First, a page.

mail phone icon615-791-8511

How Many Years Do You Have to be Married to Get Spousal Support?

At the time that a couple divorces, there are usually a number of issues that will need to be resolved before the divorce can be finalized. For example, couples will need to make determinations about how to divide property and pay debts, where shared children will live, and whether or not alimony will be part of the divorce settlement. Alimony, also known as spousal support, can be a contentious issue in a divorce. Consider the following about the various types of alimony, when alimony is ordered, and how many years a couple has to be married before a party to a marriage can receive spousal support in a divorce.

How Long Do You Have to be Married Before Receiving Alimony in Tennessee?

There is no minimum amount of time for which a couple has to be married in Tennessee in order to receive alimony. While it is rare for marriages that have lasted a very short amount of time to conclude with an alimony settlement, it is possible. Whether or not alimony is awarded, and the duration and amount of an alimony payment, is based on a number of different factors. These factors include:

Types of Alimony in Tennessee

Not only may the length of the marriage have an impact on whether or not a court determines that spousal support is appropriate, but it may also have an impact on the type of alimony that is awarded. There are four types of alimony in Tennessee:

  1. Rehabilitative alimony, which is designed to help a spouse achieve a standard of living after the divorce which is reasonably comparable to the standard of living enjoyed during the marriage, or the standard of living which the other spouse is expected to have after the divorce, considering the factors stated in the law and the equities between the parties.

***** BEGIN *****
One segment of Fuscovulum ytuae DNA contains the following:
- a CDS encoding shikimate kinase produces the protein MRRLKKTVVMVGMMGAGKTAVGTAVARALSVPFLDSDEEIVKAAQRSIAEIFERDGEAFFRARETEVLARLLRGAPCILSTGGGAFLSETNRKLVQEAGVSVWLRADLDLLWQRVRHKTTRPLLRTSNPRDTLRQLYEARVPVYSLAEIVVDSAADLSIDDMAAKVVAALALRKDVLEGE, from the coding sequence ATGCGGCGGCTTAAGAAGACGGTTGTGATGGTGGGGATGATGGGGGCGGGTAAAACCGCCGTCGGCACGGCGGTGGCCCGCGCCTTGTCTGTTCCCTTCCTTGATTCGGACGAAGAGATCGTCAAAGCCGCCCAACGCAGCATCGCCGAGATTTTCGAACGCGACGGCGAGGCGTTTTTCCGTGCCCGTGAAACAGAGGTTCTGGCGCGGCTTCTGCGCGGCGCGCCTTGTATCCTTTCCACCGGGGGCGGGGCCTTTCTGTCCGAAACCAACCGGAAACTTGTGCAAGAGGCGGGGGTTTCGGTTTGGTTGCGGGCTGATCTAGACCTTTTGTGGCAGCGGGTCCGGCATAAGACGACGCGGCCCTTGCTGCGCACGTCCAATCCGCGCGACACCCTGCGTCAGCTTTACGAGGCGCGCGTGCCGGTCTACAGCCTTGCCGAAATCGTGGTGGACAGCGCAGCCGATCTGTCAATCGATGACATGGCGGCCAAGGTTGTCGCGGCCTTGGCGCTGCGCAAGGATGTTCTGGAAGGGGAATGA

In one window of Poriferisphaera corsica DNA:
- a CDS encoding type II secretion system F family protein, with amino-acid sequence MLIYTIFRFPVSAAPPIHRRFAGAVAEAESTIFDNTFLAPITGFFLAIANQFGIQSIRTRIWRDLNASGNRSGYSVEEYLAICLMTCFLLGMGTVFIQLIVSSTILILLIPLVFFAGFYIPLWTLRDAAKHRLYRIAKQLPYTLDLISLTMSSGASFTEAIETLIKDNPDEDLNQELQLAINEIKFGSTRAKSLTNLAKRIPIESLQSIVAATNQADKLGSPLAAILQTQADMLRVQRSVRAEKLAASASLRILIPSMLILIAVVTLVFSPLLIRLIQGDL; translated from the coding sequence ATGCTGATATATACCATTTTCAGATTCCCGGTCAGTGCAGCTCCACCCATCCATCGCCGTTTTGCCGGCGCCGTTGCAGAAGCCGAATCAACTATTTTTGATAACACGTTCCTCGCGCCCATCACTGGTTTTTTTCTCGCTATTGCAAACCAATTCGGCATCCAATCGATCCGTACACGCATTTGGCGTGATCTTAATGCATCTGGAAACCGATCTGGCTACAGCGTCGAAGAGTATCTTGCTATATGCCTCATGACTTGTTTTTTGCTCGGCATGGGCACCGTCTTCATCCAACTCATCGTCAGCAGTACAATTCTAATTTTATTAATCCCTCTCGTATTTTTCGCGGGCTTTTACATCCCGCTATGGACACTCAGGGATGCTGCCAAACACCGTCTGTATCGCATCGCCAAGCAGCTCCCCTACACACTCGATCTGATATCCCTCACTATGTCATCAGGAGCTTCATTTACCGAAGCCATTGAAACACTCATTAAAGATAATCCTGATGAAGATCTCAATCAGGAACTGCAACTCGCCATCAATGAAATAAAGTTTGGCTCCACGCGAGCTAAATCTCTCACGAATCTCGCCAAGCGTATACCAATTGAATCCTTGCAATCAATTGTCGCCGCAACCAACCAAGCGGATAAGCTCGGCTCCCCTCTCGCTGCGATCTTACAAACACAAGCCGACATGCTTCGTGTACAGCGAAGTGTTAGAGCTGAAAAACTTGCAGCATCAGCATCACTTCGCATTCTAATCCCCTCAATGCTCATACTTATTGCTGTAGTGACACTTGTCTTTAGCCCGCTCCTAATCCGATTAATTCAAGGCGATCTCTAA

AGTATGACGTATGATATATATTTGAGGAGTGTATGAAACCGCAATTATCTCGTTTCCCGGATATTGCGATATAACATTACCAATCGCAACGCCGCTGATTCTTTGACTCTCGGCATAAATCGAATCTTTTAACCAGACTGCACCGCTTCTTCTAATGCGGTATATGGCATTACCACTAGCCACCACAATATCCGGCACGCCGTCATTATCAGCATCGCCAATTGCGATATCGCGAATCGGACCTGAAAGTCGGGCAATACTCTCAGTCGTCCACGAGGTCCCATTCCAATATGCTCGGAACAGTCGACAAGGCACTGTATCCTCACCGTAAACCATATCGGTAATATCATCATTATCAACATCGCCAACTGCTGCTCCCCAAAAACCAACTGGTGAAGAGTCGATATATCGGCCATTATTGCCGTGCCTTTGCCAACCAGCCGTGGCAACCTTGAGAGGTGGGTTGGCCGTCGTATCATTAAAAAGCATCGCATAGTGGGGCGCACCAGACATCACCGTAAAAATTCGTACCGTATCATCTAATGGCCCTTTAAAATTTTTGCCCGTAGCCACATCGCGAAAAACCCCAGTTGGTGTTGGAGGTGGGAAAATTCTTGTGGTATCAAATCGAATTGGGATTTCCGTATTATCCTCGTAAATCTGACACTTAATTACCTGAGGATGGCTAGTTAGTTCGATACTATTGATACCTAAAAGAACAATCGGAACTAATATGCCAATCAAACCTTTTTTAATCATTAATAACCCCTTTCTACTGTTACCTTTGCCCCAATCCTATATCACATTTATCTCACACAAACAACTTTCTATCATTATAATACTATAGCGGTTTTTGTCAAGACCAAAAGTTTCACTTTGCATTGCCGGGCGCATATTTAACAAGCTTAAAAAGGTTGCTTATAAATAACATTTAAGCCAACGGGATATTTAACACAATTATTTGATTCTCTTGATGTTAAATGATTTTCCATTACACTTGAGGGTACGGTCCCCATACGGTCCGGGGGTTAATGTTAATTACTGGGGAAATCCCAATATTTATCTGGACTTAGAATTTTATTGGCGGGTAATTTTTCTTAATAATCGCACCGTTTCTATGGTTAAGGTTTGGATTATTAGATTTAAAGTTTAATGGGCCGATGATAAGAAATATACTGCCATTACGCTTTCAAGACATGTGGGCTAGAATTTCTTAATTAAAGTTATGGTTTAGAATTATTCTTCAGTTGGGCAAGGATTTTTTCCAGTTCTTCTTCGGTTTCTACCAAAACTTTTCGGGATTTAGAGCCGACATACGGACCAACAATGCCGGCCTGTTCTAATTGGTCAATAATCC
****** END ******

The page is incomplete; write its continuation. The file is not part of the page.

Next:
2. Alimony in futuro, or periodic alimony, which is paid on a long term basis, or until death or remarriage of the spouse receiving the alimony, when rehabilitation as described in #1 above is not able to be achieved by the spouse on their own;
  3. Transitional alimony, which provides support for a set period of time when the receiving spouse needs help to adjust to the economic consequences of the divorce – the period of time can be short or not; and
  4. Alimony in solido, or lump sum alimony, which is long-term alimony that can be paid in installments for a specified period of time or in a lump sum.

See Tennessee Code Section 36-5-121 for more information.

Call me, Judy Oxford, Attorney at Law, Today

As adivorce lawyerwith years of experience representing clients both seeking and fighting against an alimony order, I can help you to understand the types of alimony that may be available in your situation. Please call me today for a consultation or send me a confidential message online at your convenience.